The message from Big Bend Regional Medical Center was stark: The only hospital in a sparsely populated region of far West Texas notified local physicians last month that because of a nursing shortage its labor and delivery unit needed to temporarily close its doors and that women in labor should instead be sent to the next closest hospital — an hour’s drive away.
That is, unless the baby’s arrival appears imminent, and the hospital’s unit is shut down at that point. In that case, a woman would deliver in the emergency room, said Dr. Jim Luecke, who has practiced 30-plus years in the area.
But that can be a tough call, he added. Luecke described his concerns for two patients, both nearing their due date, who had previously given birth, boosting the chance of a faster delivery. “They can go from 4 centimeters dilated to completely dilated within a few minutes,” said the family physician, who estimates he’s delivered 3,000 babies.
Some pregnant women already travel an hour and a half or longer to reach the 25-bed Big Bend Regional in Alpine, said Dr. Adrian Billings, another family physician who delivers babies there. “Now to divert these ambulances at least another 60 miles away, it’s asking for more deliveries to happen en route to the hospital, and potentially poor maternal or neonatal outcomes.”
Luecke can’t recall a time when the obstetrics unit at Big Bend Regional has closed.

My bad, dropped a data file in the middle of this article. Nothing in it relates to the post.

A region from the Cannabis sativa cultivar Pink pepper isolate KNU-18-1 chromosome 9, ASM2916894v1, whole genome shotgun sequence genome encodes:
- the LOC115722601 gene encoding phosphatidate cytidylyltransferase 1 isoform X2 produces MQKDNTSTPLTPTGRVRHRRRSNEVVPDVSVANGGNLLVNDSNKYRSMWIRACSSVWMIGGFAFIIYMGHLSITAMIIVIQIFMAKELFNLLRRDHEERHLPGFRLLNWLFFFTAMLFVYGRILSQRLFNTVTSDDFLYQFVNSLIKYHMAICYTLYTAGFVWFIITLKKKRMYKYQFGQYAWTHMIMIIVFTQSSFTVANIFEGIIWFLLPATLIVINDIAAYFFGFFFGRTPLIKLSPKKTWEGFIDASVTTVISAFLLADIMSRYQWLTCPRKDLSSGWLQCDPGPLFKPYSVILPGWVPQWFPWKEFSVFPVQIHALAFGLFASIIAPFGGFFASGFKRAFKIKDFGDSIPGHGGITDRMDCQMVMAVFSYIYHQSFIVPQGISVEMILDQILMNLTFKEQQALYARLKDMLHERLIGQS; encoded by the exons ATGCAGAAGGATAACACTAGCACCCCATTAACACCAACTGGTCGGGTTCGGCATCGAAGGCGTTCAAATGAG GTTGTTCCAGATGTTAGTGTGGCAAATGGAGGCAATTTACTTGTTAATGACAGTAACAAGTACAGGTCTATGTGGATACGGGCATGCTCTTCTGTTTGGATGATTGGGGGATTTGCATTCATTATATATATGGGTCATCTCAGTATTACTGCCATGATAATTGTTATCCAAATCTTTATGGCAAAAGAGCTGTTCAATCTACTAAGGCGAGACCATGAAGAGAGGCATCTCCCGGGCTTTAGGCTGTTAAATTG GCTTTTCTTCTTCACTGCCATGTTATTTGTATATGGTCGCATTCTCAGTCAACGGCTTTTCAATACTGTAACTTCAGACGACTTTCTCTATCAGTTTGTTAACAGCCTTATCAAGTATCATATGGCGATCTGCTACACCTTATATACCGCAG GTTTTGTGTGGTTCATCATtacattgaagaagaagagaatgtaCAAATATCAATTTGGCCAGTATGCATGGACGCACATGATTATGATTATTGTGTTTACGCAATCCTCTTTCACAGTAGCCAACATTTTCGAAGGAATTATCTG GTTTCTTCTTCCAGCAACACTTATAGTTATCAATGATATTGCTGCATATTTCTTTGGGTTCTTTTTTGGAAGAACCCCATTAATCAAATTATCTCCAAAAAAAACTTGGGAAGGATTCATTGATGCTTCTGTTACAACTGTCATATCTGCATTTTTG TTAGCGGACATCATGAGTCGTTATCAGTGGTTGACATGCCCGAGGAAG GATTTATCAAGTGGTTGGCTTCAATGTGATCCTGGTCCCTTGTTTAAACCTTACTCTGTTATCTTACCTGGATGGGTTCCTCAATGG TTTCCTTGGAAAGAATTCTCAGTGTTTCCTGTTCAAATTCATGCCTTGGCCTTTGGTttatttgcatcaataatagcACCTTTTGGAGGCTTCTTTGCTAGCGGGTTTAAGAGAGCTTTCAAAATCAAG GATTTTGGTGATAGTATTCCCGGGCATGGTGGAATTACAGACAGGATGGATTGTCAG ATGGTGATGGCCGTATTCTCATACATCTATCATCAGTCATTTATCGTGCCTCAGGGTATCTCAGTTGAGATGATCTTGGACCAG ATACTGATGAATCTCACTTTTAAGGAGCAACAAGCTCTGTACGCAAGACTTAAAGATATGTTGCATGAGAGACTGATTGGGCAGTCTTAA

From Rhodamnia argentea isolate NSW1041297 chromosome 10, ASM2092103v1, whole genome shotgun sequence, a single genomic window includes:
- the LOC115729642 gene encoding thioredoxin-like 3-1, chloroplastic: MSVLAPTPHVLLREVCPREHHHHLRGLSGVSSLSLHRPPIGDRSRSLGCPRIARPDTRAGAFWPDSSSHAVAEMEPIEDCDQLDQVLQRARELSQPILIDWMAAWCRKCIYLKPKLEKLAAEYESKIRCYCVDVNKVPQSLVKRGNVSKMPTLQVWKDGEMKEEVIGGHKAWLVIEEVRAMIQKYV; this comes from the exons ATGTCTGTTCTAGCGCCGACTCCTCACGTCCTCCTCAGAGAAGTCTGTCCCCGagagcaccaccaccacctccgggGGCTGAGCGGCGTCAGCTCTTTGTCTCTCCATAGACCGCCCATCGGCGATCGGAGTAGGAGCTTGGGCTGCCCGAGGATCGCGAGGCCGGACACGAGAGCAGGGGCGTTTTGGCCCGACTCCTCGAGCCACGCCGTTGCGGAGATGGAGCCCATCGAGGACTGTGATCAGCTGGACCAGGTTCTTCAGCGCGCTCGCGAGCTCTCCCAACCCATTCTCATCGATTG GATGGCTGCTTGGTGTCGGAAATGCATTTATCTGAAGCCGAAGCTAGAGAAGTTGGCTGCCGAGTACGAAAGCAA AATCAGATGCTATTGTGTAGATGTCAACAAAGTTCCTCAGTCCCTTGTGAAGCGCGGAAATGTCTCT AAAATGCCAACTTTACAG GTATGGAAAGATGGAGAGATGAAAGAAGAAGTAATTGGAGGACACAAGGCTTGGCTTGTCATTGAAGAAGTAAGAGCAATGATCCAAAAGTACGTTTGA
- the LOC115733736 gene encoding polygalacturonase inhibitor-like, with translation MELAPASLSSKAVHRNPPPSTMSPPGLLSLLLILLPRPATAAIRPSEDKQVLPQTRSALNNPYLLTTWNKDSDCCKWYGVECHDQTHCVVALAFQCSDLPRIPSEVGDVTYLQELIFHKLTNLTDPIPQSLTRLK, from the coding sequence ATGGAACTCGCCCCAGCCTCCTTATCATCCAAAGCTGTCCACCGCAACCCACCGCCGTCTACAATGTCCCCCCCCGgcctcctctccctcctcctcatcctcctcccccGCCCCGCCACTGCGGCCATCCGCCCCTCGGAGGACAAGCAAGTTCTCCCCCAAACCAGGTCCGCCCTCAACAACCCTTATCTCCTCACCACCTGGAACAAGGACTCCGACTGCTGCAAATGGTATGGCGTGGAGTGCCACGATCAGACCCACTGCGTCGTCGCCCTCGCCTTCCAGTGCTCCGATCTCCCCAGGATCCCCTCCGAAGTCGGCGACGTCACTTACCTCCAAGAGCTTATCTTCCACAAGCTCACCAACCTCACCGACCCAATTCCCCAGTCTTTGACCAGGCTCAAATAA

But it’s happening in other parts of the state: Ten rural hospitals have stopped delivering babies in the past five years or so, leaving 65 out of 157 that still do, according to the Texas Organization of Rural & Community Hospitals.
Hiring and retaining rural nurses has become even more challenging amid the pandemic as nurses have been recruited to work in urban covid-19 hot spots and sometimes don’t return to their communities, said John Henderson, chief executive officer at TORCH. More recently, some Texas hospitals have offered signing bonuses of $10,000 or more as they jockey for nurses, he said. “Covid has caused a resetting of market rates and a reshuffling of nurse staffing.”
The circumstances at Big Bend Regional, which serves a 12,000-square-mile area (about the size of Maryland), illustrates the ripple effects of potentially losing obstetric services across a broader region. The hospital, owned by Quorum Health Corp., serves a swath that extends southwest to the Mexican border and includes Big Bend National Park as well as the communities of Presidio and Candelaria. The nearest hospital, the 25-bed Pecos County Memorial in Fort Stockton, is 68 miles northeast of Alpine.
As of late July, Big Bend Regional’s obstetrics services remained in flux, with the unit closed for four- and five-day stretches, said Billings. Physicians have been told that the unit would typically remain open only Monday morning through Thursday morning of each week until more nurses arrive, he said.
The staffing crisis highlights the need for more state and national efforts to train rural nurses and other clinicians, Billings added. “The big concern that I have is that, if we don’t fix this, this could be the beginning of a rural maternity care desert out here in the Big Bend.”